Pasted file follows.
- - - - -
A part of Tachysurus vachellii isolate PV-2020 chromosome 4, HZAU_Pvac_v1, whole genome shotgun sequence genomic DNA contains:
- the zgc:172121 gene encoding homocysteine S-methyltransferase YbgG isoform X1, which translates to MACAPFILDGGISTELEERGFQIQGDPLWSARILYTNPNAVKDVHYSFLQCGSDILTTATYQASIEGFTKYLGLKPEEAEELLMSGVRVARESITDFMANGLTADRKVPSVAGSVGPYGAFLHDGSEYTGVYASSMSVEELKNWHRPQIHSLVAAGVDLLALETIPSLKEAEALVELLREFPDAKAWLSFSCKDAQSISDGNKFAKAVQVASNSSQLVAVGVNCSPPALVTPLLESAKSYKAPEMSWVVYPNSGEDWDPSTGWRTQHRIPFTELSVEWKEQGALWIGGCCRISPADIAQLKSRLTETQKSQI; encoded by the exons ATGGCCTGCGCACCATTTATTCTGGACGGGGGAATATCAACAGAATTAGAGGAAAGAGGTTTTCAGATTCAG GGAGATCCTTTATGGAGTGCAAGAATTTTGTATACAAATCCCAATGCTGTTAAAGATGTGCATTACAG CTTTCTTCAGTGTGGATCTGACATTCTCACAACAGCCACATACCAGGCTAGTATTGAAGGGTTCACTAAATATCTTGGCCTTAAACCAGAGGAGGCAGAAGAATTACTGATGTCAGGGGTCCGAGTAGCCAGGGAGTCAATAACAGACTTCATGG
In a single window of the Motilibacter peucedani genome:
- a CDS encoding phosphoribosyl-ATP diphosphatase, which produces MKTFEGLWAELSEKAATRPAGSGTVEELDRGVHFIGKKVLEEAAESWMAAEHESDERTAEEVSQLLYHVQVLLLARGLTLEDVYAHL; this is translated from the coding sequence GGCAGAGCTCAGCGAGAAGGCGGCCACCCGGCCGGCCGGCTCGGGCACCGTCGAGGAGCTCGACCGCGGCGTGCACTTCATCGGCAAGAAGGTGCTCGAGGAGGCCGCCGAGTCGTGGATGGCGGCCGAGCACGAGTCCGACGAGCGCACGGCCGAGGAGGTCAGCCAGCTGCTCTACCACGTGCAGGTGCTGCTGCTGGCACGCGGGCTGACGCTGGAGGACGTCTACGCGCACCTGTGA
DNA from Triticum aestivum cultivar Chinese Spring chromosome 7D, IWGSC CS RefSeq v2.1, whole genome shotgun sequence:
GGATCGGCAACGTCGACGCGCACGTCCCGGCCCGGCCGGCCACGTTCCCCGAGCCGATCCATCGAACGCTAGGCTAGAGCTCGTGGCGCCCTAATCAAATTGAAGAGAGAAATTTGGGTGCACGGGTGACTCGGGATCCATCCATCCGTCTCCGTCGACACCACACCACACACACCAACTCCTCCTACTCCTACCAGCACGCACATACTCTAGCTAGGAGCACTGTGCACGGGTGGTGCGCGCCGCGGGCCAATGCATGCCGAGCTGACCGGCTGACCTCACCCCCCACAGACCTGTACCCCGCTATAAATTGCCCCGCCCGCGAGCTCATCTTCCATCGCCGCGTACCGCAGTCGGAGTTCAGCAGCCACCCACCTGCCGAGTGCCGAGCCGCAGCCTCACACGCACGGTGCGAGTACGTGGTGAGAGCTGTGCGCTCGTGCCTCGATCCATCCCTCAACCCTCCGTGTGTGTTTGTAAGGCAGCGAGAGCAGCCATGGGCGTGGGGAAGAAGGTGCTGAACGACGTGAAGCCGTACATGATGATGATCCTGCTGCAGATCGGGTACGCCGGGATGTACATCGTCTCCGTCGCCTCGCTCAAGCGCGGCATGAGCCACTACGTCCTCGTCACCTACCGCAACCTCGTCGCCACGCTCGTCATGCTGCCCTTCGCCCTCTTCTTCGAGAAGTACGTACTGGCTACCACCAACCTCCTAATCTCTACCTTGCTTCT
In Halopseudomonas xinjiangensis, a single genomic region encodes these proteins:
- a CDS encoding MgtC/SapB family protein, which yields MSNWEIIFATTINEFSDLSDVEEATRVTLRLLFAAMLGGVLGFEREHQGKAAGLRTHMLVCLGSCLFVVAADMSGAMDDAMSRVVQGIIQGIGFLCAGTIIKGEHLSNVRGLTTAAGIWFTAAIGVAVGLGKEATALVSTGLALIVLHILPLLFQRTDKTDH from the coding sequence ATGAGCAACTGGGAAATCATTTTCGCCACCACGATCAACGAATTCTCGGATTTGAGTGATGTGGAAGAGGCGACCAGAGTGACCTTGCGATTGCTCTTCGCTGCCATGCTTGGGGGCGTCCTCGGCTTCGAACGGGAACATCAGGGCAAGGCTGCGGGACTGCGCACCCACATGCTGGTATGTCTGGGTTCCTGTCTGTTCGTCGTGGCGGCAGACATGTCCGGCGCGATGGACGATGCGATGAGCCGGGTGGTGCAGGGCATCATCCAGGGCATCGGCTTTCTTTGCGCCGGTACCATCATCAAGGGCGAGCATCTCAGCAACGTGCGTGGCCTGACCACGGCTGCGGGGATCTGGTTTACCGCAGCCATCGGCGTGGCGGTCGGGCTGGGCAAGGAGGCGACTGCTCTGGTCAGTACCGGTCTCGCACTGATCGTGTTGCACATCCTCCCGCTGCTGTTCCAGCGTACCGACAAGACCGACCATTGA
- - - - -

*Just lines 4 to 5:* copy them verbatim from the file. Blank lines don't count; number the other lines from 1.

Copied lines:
- a CDS encoding phosphoribosyl-ATP diphosphatase, which produces MKTFEGLWAELSEKAATRPAGSGTVEELDRGVHFIGKKVLEEAAESWMAAEHESDERTAEEVSQLLYHVQVLLLARGLTLEDVYAHL; this is translated from the coding sequence GGCAGAGCTCAGCGAGAAGGCGGCCACCCGGCCGGCCGGCTCGGGCACCGTCGAGGAGCTCGACCGCGGCGTGCACTTCATCGGCAAGAAGGTGCTCGAGGAGGCCGCCGAGTCGTGGATGGCGGCCGAGCACGAGTCCGACGAGCGCACGGCCGAGGAGGTCAGCCAGCTGCTCTACCACGTGCAGGTGCTGCTGCTGGCACGCGGGCTGACGCTGGAGGACGTCTACGCGCACCTGTGA
DNA from Triticum aestivum cultivar Chinese Spring chromosome 7D, IWGSC CS RefSeq v2.1, whole genome shotgun sequence: